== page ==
In time, Hancock became quite the carver himself. Collectors say what makes his work distinctive is the way he gave his ducks a broad, flat-bottomed body and flat, paddle-shaped tails. Overall, modern experts say his style tended toward the primitive, folk-art end of the decoy spectrum. I looked around online recently and found Hancock decoys selling for lows of around $200 to highs of around $800.

One dealer in his online comments put it this way: Hancock “didn’t make the prettiest decoy ever, but he probably forgot more about killing ducks than 90 percent” of his decoy-making contemporaries ever knew. One of his Miniature Black Ducks is pictured here.

Hancock lived to the age of 87, dying in 1974. It’s estimated that he made an astounding 20,000 decoys by the time he was done.

–research & writing by Jim Duffy

 

11 Comments

  • […] • If you are interested in Chincoteague stories, there are a few other things you might find of interest on this site. Here is a daytrip to Assateague Island. Here is “The True Tale of Misty, Stormy, and maybe the worst nor’easter of them all.” Here, on the occasion of its 90th birthday in 2015, is the history of the famous midsummer pony swim in Chincoteague. And finally, here is a little piece about a one-of-a-kind character from Chincoteague, the decoy carver Miles Hancock. […]

  • I was 9 when he passed. I was truly fortunate to know all my great grandparents. Audrey Clark(another Chincoteague native) was the last. She passed when I was 30.

  • I enjoyed visiting Uncle Miles as a pre- teen & teenager when visiting my grandparents on Chincoteague during summertime. He lived just down the road from my grandparents. I often looked at the Terrapins and would watch him carving. It was history in action and of course Ihad no idea at that time. I often caught crabs with a “handline” and would stop and give them to Uncle Miles & his wife Aunt Bertha. I wish visitors could view the Chincoteague of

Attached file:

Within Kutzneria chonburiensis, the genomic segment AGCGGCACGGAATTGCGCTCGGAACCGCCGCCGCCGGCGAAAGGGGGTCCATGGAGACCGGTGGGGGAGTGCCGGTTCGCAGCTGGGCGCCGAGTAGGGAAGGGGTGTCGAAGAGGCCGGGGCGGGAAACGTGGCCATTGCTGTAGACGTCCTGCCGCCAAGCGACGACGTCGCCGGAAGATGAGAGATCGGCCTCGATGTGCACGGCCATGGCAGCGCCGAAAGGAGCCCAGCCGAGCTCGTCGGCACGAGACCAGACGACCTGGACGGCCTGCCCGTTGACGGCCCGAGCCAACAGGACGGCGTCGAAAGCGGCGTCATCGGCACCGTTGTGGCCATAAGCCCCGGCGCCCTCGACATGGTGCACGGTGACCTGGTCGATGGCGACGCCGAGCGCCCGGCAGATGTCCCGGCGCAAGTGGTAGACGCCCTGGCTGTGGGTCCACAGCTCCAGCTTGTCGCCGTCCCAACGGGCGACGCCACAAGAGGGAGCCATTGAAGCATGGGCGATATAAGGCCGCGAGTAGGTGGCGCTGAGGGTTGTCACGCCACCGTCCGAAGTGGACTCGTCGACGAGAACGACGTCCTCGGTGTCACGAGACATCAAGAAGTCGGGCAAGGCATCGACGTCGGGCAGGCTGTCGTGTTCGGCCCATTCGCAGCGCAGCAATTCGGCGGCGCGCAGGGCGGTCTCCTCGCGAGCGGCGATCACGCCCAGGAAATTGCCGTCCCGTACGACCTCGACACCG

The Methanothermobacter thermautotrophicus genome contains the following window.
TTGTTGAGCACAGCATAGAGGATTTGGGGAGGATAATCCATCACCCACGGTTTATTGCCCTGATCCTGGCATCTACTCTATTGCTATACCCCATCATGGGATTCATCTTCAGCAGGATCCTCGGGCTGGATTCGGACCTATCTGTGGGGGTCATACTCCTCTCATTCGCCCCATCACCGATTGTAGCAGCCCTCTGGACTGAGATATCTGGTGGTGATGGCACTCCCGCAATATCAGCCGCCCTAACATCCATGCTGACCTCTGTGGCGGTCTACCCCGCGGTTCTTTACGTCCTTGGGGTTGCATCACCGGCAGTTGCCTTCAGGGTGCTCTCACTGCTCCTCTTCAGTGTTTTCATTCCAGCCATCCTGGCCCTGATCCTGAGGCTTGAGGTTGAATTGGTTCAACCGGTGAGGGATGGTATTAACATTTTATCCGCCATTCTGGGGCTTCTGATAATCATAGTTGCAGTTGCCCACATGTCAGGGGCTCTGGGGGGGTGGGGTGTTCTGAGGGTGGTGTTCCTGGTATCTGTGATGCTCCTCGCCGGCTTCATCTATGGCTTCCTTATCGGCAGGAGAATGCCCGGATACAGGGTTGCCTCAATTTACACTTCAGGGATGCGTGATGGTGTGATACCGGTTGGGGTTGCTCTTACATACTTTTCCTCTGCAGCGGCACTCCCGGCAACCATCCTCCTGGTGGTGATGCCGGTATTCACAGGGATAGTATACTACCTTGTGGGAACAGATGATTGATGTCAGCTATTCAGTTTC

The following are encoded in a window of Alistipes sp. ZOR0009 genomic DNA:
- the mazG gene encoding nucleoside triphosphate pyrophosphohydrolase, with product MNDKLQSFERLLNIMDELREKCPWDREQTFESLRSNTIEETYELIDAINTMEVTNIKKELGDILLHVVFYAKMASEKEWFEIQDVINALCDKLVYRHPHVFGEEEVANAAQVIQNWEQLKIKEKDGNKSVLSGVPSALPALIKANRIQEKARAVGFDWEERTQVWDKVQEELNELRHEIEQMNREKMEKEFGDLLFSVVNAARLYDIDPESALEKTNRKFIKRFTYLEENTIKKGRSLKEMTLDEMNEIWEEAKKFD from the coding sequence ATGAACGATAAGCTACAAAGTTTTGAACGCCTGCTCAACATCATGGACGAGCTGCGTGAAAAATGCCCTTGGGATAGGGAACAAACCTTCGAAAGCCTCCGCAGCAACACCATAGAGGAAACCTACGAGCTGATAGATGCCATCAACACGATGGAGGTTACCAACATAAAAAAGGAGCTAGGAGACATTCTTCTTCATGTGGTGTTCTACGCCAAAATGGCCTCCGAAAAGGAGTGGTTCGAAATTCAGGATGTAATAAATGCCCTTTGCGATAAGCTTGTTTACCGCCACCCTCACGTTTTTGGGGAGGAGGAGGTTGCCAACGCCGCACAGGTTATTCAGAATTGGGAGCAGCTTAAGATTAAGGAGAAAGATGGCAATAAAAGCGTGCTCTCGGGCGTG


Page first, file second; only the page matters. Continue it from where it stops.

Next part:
Yesteryear, so nice back then.

  • Tom Elliott Ft. Myers, Fl. says:

    As a youngster my grandfather, Cpt. Jim Jester, on occasion would give me a diamondback terrapin caught in his crab pots in Chincoteague Bay. It was a long bicycle ride from our house Up-The-Neck to Mr. Hancock’s turtle farm in Deep-hole on the other side of the island but the turtles always seemed content during the ride inside a small gunny sack slung over the handlebars. The price was usually $1.00 but on a few occasions $1.50 for a large one. Many times I would find Mr. Miles in his small workshop cutting out working decoys with a small hatchet.

  • Dawn Chesser says:

    I am writing this comment for my husband, Grayson Chesser. I am 70 years old and met Miles Hancock when I was about 12. He was my friend and mentor. He was never too busy to stop and talk to you or help you. From the time I was a boy, I always wanted to be a decoy carver and hunting guide. I achieved that dream, in a large part thanks to him. I tried to pass on the things he taught me to anyone who wanted to learn. It is my way of repaying him. I have had many honors in my life. I value none higher than being asked to be a pallbearer for Miss Bertha and Mr. Hancock. If I had to describe Miles Hancock in one sentence, it would be some men were better carvers but none was a better men. It was a great honor to be called his friend.